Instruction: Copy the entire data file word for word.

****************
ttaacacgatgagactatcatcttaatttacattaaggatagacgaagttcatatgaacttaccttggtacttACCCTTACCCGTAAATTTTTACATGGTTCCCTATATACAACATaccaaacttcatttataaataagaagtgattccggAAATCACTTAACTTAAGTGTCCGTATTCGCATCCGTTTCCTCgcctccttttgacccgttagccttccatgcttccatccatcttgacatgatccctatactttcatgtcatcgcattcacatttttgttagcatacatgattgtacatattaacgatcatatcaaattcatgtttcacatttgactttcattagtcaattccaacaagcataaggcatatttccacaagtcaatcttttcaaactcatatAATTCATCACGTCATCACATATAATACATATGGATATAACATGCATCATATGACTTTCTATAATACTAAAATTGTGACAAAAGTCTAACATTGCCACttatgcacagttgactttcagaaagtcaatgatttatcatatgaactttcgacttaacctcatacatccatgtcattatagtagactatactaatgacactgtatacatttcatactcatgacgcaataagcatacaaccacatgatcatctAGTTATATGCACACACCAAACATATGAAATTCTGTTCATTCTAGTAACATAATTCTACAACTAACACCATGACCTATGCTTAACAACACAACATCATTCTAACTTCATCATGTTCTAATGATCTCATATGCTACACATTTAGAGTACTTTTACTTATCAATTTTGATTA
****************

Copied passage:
ttaacacgatgagactatcatcttaatttacattaaggatagacgaagttcatatgaacttaccttggtacttACCCTTACCCGTAAATTTTTACATGGTTCCCTATATACAACATaccaaacttcatttataaataagaagtgattccggAAATCACTTAACTTAAGTGTCCGTATTCGCATCCGTTTCCTCgcctccttttgacccgttagccttccatgcttccatccatcttgacatgatccctatactttcatgtcatcgcattcacatttttgttagcatacatgattgtacatattaacgatcatatcaaattcatgtttcacatttgactttcattagtcaattccaacaagcataaggcatatttccacaagtcaatcttttcaaactcatatAATTCATCACGTCATCACATATAATACATATGGATATAACATGCATCATATGACTTTCTATAATACTAAAATTGTGACAAAAGTCTAACATTGCCACttatgcacagttgactttcagaaagtcaatgatttatcatatgaactttcgacttaacctcatacatccatgtcattatagtagactatactaatgacactgtatacatttcatactcatgacgcaataagcatacaaccacatgatcatctAGTTATATGCACACACCAAACATATGAAATTCTGTTCATTCTAGTAACATAATTCTACAACTAACACCATGACCTATGCTTAACAACACAACATCATTCTAACTTCATCATGTTCTAATGATCTCATATGCTACACATTTAGAGTACTTTTACTTATCAATTTTGATTA